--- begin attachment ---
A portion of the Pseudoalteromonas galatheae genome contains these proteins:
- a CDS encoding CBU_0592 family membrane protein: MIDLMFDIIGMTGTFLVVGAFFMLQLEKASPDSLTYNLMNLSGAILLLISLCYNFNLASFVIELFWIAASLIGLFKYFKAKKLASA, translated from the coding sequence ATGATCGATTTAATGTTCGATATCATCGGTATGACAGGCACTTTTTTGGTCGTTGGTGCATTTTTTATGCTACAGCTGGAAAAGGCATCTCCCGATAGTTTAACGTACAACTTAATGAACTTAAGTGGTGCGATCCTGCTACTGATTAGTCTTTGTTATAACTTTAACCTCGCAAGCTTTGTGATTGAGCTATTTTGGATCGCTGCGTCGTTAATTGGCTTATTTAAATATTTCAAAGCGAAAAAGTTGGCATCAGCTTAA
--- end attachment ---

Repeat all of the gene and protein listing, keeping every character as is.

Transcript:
A portion of the Pseudoalteromonas galatheae genome contains these proteins:
- a CDS encoding CBU_0592 family membrane protein: MIDLMFDIIGMTGTFLVVGAFFMLQLEKASPDSLTYNLMNLSGAILLLISLCYNFNLASFVIELFWIAASLIGLFKYFKAKKLASA, translated from the coding sequence ATGATCGATTTAATGTTCGATATCATCGGTATGACAGGCACTTTTTTGGTCGTTGGTGCATTTTTTATGCTACAGCTGGAAAAGGCATCTCCCGATAGTTTAACGTACAACTTAATGAACTTAAGTGGTGCGATCCTGCTACTGATTAGTCTTTGTTATAACTTTAACCTCGCAAGCTTTGTGATTGAGCTATTTTGGATCGCTGCGTCGTTAATTGGCTTATTTAAATATTTCAAAGCGAAAAAGTTGGCATCAGCTTAA